Feds to all U.S. dioceses: Preserve your records
By Peter Smith
October 26, 2018
U.S. Attorney William McSwain of Philadelphia has asked all of the nation’s Catholic dioceses and similar institutions to preserve any records related to personnel and the sexual abuse of children.
The U.S. Conference of Catholic Bishops confirmed Friday receiving the Oct. 9 letter from Mr. McSwain, who heads the Department of Justice’s Eastern District of Pennsylvania, based in Philadelphia.
The letter asks the conference to preserve abuse-related documents and to ask all of the nation’s dioceses to do the same.
“We have transmitted the U.S. Attorney’s letter at his request and in the spirit of cooperation with law enforcement,” said a statement from the bishops conference Friday morning.
Pennsylvania’s eight Catholic dioceses have confirmed receiving subpoenas from Mr. McSwain’s office.
The letter indicates a potential nationwide scope of interest.
“This office is investigating possible violations of federal law,” begins Mr. McSwain’s letter, which was first reported by Whispers in the Loggia, an insider-sourced Catholic blog,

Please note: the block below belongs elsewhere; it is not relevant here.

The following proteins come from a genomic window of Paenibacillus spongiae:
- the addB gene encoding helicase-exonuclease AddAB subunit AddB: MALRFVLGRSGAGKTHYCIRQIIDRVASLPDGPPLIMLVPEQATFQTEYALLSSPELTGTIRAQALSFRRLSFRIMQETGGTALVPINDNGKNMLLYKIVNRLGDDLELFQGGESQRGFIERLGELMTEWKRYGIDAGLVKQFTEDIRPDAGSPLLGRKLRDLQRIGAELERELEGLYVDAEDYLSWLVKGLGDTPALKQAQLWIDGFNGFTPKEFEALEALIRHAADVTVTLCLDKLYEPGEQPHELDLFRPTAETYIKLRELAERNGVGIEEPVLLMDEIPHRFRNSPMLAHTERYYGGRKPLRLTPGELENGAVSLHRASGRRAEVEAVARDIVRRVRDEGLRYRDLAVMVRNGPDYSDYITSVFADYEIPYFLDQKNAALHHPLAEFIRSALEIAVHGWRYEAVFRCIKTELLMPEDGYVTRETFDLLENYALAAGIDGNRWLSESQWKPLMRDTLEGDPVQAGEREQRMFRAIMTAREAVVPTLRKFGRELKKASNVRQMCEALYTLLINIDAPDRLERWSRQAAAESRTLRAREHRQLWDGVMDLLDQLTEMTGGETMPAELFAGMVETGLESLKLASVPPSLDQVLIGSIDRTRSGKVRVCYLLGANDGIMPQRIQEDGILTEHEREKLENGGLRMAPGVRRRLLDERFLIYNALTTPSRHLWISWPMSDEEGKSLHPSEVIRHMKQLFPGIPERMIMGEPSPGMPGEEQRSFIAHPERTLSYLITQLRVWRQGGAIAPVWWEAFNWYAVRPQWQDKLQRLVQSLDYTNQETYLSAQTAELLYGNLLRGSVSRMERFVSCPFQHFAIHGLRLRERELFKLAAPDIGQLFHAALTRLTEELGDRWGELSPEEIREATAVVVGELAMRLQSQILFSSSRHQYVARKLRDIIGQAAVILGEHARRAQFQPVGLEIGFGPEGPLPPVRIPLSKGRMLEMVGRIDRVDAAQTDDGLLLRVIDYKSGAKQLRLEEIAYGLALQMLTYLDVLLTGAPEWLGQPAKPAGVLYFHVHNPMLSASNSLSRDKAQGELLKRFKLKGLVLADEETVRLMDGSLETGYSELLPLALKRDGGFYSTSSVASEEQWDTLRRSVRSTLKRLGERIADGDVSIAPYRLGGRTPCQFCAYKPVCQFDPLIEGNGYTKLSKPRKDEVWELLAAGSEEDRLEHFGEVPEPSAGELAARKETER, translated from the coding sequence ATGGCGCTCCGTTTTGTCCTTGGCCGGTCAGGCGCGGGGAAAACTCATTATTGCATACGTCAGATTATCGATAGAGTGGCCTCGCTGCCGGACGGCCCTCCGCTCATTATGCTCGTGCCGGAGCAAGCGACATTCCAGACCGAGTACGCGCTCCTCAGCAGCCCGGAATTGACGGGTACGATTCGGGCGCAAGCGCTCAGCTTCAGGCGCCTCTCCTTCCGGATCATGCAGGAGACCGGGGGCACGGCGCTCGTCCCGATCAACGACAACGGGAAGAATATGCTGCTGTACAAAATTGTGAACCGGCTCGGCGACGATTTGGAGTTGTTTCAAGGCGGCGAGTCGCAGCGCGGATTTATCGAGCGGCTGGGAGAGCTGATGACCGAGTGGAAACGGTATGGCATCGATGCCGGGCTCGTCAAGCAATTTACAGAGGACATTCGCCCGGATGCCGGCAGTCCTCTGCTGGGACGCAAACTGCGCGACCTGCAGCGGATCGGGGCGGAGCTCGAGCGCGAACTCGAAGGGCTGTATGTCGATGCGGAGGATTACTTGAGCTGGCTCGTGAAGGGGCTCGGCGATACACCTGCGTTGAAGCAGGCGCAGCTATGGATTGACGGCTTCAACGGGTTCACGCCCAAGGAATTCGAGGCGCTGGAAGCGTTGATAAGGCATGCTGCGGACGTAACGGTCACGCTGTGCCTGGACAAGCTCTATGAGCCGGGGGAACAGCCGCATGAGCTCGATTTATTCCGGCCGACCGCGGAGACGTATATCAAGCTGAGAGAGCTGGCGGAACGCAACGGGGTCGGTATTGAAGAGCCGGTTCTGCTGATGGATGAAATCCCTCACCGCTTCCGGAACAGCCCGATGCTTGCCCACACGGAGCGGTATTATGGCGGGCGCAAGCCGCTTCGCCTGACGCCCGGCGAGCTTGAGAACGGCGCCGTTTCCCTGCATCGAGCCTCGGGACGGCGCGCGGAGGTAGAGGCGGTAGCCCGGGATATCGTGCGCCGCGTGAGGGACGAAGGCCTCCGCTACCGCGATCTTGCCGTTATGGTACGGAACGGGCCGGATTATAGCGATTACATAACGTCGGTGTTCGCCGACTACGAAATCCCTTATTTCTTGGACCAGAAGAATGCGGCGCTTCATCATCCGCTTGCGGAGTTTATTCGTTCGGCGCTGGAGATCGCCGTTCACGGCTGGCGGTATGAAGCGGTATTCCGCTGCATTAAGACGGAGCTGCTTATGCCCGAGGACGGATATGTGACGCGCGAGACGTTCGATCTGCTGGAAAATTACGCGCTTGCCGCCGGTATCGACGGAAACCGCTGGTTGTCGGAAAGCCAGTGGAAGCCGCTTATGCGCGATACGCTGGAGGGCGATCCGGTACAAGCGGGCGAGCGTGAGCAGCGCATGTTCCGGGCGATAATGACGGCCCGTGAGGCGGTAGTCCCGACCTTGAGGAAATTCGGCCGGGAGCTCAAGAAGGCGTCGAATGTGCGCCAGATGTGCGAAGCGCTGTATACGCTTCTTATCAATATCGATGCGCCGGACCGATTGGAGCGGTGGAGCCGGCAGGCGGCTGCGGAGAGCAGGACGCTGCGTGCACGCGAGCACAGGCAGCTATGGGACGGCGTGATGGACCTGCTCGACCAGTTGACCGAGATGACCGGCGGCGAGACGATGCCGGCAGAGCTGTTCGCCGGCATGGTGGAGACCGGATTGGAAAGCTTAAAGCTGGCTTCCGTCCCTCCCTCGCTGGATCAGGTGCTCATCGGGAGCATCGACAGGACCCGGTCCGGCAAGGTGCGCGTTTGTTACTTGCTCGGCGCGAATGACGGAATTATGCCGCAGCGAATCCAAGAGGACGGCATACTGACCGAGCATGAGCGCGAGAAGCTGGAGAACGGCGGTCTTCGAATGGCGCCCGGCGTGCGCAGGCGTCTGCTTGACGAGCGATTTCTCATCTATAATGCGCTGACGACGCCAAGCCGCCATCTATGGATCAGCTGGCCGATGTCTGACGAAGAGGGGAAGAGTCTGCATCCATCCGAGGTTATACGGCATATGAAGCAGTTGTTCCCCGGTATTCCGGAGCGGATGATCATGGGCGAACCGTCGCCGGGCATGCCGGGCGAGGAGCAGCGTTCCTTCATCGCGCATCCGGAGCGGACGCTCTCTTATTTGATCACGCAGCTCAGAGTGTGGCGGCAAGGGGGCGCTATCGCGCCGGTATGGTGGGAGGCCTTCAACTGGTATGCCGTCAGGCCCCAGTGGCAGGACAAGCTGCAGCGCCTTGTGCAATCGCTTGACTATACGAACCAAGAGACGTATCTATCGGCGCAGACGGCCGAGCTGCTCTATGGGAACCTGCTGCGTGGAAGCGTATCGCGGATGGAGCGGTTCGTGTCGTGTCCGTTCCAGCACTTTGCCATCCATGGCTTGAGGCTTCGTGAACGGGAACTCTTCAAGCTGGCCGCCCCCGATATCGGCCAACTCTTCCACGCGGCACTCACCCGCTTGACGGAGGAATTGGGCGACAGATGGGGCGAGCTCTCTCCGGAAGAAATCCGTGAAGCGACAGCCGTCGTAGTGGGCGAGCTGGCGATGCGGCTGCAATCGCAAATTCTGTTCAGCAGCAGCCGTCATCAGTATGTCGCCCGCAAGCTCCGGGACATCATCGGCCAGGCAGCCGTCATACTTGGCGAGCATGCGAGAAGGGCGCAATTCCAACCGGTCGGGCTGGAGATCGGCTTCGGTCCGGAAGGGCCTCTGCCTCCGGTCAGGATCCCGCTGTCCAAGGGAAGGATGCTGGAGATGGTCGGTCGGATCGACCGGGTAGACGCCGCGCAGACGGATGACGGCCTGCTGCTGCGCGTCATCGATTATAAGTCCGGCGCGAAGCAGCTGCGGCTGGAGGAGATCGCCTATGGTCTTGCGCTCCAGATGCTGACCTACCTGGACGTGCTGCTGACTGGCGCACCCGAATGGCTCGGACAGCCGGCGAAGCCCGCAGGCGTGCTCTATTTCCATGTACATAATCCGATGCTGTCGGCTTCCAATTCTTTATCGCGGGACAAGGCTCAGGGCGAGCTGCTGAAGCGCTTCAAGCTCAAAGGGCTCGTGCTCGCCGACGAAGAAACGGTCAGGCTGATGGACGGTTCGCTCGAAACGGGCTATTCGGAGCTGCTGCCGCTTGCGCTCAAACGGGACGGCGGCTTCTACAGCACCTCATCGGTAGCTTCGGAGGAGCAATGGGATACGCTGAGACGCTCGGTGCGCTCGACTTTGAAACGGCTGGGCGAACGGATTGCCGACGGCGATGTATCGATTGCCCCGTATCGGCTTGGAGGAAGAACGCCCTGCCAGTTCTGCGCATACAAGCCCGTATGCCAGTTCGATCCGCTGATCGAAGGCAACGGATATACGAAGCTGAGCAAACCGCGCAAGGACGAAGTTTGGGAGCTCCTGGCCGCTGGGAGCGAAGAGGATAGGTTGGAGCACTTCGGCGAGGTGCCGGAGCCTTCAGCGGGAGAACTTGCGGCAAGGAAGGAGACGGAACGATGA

Two other U.S. attorney’s offices, in Buffalo, N.Y., and Washington, D.C., are also gathering information on their local dioceses.
More than a dozen state attorneys general are launching similar investigations.
The probes follow the explosive Aug. 14 Pennsylvania grand jury report into six Catholic dioceses, including Pittsburgh and Greensburg. It accused more than 300 priests of abusing more than 1,000 children across seven decades.
Mr. McSwain’s letter was sent to Cardinal Daniel DiNardo, president of the bishops conference and archbishop of Galveston-Houston, Texas.
In the letter, Mr. McSwain asked that it be sent to all dioceses and similar jurisdictions such as Eastern Catholic eparchies. Pertinent documents should not be destroyed, discarded, deleted or altered, it says.
But he said his office is not yet asking for the documents to be turned over.
Spokespersons for three archdioceses, Chicago, Detroit and Louisville, have confirmed receiving the document-retention letter. All said their archdioceses have not received subpoenas.
The U.S. Conference of Catholic Bishops does not have authority over dioceses, though its mission is to coordinate the work and voice of the bishops through such things as programs and policy statements.